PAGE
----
Top CIA official says China waging ‘cold war’ to replace U.S. as leading global power

by Jesse Johnson

Staff Writer

A top CIA official for Asia said Friday that Beijing is waging a “cold war” against Washington and seeking “to replace the United States as the leading power in the world.”

Speaking at the annual Aspen Security Forum in Aspen, Colorado, CIA East Asia Mission Center Deputy Assistant Director Michael Collins’ remarks at a public session on the rise of China were some of the starkest comments to date about Beijing’s intentions not only in Asia, but also across the globe.

Collins said the Chinese leadership “has been aspiring, expanding its ambitions, its interests, its activities around the globe to compete with the United States, and at the end of day, to undermine our influence relative to their influence.”

Collins said that Chinese President Xi Jinping has overseen this push to dethrone the United States by taking a cold war-type approach.

“By their own terms and what Xi enunciates, I would argue by definition what they’re waging against us is fundamentally a cold war, a cold war not like we saw during the Cold War, but a cold war by definition: a country that exploits all avenues of power — licit and illicit, public and private, economic and military — to undermine the standing of your rival relative to your own standing without resorting to conflict. The Chinese do not want conflict,” Collins said.

“At the end of the day they want every country around the world, when it’s deciding its interests on policy issues, to first and foremost side with China and not the United States, because the Chinese are increasingly defining a conflict with the United States and what we stand behind as a systems conflict.”

Collins’ comments echoed those of FBI Director Christopher Wray, who at the same forum on Wednesday said China “represents the broadest, most challenging, most significant threat we face as a country.”

In its most recent National Defense Strategy report, unveiled early this year, the U.S. cautioned about the return to an era of “great power” conflict with adversaries such as China and Russia.

That report said China is currently “leveraging military modernization, influence operations, and predatory economics to coerce neighboring countries to reorder the Indo-Pacific region to their advantage,” but noted that as it continued its economic and military ascendance it will continue to work to push the U.S. out of Asia “to achieve global preeminence in the future.”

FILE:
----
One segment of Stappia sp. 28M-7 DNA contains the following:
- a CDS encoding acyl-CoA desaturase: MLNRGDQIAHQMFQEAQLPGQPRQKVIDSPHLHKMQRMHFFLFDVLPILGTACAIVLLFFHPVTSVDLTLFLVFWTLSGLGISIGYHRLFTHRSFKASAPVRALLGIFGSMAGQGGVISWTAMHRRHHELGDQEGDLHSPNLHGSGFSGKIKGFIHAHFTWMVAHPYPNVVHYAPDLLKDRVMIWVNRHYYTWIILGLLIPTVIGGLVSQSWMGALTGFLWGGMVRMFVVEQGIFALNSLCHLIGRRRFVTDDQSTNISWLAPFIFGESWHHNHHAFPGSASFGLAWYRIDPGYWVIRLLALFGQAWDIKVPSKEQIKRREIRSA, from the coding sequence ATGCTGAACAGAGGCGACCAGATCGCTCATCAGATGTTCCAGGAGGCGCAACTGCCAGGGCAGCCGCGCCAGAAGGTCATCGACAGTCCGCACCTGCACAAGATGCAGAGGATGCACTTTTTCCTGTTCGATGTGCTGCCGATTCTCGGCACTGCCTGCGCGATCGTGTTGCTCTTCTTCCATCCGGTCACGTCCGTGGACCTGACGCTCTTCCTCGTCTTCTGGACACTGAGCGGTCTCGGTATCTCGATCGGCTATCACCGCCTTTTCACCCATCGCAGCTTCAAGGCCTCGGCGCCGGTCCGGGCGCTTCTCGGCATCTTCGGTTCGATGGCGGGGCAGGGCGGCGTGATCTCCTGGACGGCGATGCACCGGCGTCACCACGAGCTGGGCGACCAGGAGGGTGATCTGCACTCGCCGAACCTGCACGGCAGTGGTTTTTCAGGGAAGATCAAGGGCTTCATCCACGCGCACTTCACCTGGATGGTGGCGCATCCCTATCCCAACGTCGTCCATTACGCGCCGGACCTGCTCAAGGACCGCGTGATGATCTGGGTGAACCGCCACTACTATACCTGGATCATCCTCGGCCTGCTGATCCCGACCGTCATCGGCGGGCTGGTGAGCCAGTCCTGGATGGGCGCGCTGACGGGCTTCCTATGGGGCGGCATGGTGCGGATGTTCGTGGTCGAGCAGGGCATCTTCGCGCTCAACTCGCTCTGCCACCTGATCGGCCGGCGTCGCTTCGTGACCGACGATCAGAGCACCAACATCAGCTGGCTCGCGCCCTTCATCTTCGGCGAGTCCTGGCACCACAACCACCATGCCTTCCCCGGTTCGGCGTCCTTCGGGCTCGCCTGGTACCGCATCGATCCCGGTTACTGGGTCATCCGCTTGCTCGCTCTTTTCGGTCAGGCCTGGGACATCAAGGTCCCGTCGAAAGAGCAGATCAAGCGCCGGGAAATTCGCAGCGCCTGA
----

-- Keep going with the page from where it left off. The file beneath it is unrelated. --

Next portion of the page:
Euan Graham, a security expert with Australia’s Lowy Institute, said Collins’ remarks had stressed the two powers’ increasingly fraught relationship in a different light.

“A warning on China coming from a senior East Asia analyst is no surprise,” Graham said. “But casting Sino-U.S. rivalry in global terms is a step up from regarding China as a regional peer competitor.”

Perhaps the most visible aspects of China’s push for preeminence has been in the South China Sea, where it has built up a series of military outposts.

The strategic waterway — in which the Philippines, Vietnam, Malaysia, Taiwan and Brunei have overlapping claims — includes vital sea lanes through which about $3 trillion in global trade passes each year.

As part of what some experts say is a concerted bid to cement de facto control of the South China Sea, three of Beijing’s man-made islets boast military-grade airfields, where it has also deployed anti-ship cruise missiles and anti-air missiles.

Washington has blasted Beijing for the island-building, fearing the outposts could be used to restrict free movement in the waterway, with the U.S. conducting a number of so-called freedom of navigation operations in the area.

Taiwan, meanwhile, also remains a potential flash point, as Xi orders ramped-up military training and actions around the self-ruled island. Beijing has warned that it will defend, by force if necessary, its “One China” principle under which Taiwan is seen as part of China’s own territory, awaiting reunification.

And in the East China Sea, Washington has stoked anger in Beijing over a pledge to defend the Japanese-controlled Senkaku Islands, which are also claimed by China, where they are known as the Diaoyu.

On the economic front, the U.S. and China have also been engaged in a tit-for-tat trade war that could unleash chaos on the global economy and has threatened ties between the two powers.

Collins said that by looking at Chinese propaganda and what is known as “Xi Jinping Thought” — a worldview recently enshrined in China’s constitution — it is clear that the threat China presents is the greatest global challenge the U.S. currently faces.

“It sets up a competition with us and what we stand behind far more significantly by any extreme than what the Russians could put forward,” he said.

The Lowy Institute’s Graham said Collins’ remarks served as a reminder that despite the current preoccupation with Russian influence, top intelligence officials in the U.S. view China as the real strategic competitor.

“China is a far more formidable adversary than Russia ever was, or will be,” he said.

“Collins’ comments are a reminder that the U.S. sees itself engaged in a struggle to maintain strategic primacy, and that this informs Washington’s approach not only in the military domain, but also explains its increasingly confrontational zero-sum attitude on trade and technology,” Graham added.